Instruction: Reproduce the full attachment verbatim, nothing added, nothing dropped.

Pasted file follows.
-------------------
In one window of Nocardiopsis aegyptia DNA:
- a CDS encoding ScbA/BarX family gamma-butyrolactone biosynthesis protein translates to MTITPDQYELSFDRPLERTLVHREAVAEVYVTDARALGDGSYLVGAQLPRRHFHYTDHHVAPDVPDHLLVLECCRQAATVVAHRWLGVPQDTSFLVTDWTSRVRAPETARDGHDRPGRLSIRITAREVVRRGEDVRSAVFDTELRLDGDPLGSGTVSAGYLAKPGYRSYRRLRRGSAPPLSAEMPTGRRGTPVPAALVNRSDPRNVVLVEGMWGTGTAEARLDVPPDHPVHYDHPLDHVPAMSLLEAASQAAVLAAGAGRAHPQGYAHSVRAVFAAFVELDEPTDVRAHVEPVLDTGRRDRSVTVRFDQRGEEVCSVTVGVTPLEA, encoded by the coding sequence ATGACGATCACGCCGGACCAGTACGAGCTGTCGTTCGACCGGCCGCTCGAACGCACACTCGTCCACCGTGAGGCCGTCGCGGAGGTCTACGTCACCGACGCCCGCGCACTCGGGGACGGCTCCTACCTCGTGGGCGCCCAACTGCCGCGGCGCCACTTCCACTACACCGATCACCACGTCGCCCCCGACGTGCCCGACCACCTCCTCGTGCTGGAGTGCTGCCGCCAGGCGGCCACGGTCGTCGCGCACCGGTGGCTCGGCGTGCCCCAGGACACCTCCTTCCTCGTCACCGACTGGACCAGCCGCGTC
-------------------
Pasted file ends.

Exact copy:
In one window of Nocardiopsis aegyptia DNA:
- a CDS encoding ScbA/BarX family gamma-butyrolactone biosynthesis protein translates to MTITPDQYELSFDRPLERTLVHREAVAEVYVTDARALGDGSYLVGAQLPRRHFHYTDHHVAPDVPDHLLVLECCRQAATVVAHRWLGVPQDTSFLVTDWTSRVRAPETARDGHDRPGRLSIRITAREVVRRGEDVRSAVFDTELRLDGDPLGSGTVSAGYLAKPGYRSYRRLRRGSAPPLSAEMPTGRRGTPVPAALVNRSDPRNVVLVEGMWGTGTAEARLDVPPDHPVHYDHPLDHVPAMSLLEAASQAAVLAAGAGRAHPQGYAHSVRAVFAAFVELDEPTDVRAHVEPVLDTGRRDRSVTVRFDQRGEEVCSVTVGVTPLEA, encoded by the coding sequence ATGACGATCACGCCGGACCAGTACGAGCTGTCGTTCGACCGGCCGCTCGAACGCACACTCGTCCACCGTGAGGCCGTCGCGGAGGTCTACGTCACCGACGCCCGCGCACTCGGGGACGGCTCCTACCTCGTGGGCGCCCAACTGCCGCGGCGCCACTTCCACTACACCGATCACCACGTCGCCCCCGACGTGCCCGACCACCTCCTCGTGCTGGAGTGCTGCCGCCAGGCGGCCACGGTCGTCGCGCACCGGTGGCTCGGCGTGCCCCAGGACACCTCCTTCCTCGTCACCGACTGGACCAGCCGCGTC